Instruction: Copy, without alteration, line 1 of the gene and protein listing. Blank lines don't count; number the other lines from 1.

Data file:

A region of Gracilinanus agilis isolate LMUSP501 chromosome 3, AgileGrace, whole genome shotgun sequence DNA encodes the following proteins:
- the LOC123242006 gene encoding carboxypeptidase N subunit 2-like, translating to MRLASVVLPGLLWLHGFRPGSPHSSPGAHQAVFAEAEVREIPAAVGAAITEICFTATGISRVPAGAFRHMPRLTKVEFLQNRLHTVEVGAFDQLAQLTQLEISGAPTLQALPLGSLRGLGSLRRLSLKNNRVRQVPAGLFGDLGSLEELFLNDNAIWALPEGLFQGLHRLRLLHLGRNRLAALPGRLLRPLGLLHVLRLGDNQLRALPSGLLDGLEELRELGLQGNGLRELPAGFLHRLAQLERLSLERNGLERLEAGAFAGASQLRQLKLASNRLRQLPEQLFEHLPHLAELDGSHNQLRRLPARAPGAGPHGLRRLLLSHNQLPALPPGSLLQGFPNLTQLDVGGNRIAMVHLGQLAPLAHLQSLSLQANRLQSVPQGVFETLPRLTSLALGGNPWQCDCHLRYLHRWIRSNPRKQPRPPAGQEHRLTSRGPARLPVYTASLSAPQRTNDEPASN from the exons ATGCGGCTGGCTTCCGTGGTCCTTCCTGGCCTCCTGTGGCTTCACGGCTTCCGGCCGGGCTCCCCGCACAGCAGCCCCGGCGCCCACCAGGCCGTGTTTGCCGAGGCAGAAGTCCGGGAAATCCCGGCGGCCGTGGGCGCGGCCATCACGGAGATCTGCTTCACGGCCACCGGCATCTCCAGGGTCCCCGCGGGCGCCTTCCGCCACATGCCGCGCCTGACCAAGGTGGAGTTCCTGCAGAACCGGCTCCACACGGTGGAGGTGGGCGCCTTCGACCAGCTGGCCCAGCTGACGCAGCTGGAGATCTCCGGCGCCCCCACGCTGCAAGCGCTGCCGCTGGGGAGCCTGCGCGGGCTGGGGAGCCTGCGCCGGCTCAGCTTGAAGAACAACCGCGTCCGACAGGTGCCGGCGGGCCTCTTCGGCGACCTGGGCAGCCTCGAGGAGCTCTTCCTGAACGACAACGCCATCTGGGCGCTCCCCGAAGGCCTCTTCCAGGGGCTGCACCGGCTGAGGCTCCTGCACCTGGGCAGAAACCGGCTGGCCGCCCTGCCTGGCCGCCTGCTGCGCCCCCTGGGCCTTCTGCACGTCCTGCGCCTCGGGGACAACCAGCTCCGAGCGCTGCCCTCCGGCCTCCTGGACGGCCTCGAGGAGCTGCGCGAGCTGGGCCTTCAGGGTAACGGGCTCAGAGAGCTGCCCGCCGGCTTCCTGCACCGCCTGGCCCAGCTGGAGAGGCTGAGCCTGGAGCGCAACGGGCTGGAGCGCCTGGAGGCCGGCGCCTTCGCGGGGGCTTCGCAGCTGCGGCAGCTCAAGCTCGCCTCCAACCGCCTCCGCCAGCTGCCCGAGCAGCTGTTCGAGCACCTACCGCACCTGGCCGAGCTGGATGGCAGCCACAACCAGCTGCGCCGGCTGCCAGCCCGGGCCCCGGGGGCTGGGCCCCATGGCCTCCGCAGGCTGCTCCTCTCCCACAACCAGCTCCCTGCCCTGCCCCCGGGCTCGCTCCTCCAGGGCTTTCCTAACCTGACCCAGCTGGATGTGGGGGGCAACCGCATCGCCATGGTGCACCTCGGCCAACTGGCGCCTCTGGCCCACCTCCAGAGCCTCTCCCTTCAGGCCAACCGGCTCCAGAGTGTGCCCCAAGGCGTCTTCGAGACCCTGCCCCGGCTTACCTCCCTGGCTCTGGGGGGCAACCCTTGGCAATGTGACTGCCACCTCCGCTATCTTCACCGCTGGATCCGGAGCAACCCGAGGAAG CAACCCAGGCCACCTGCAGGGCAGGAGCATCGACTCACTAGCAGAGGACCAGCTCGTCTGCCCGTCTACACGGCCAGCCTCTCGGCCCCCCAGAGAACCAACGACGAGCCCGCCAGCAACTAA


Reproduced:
A region of Gracilinanus agilis isolate LMUSP501 chromosome 3, AgileGrace, whole genome shotgun sequence DNA encodes the following proteins: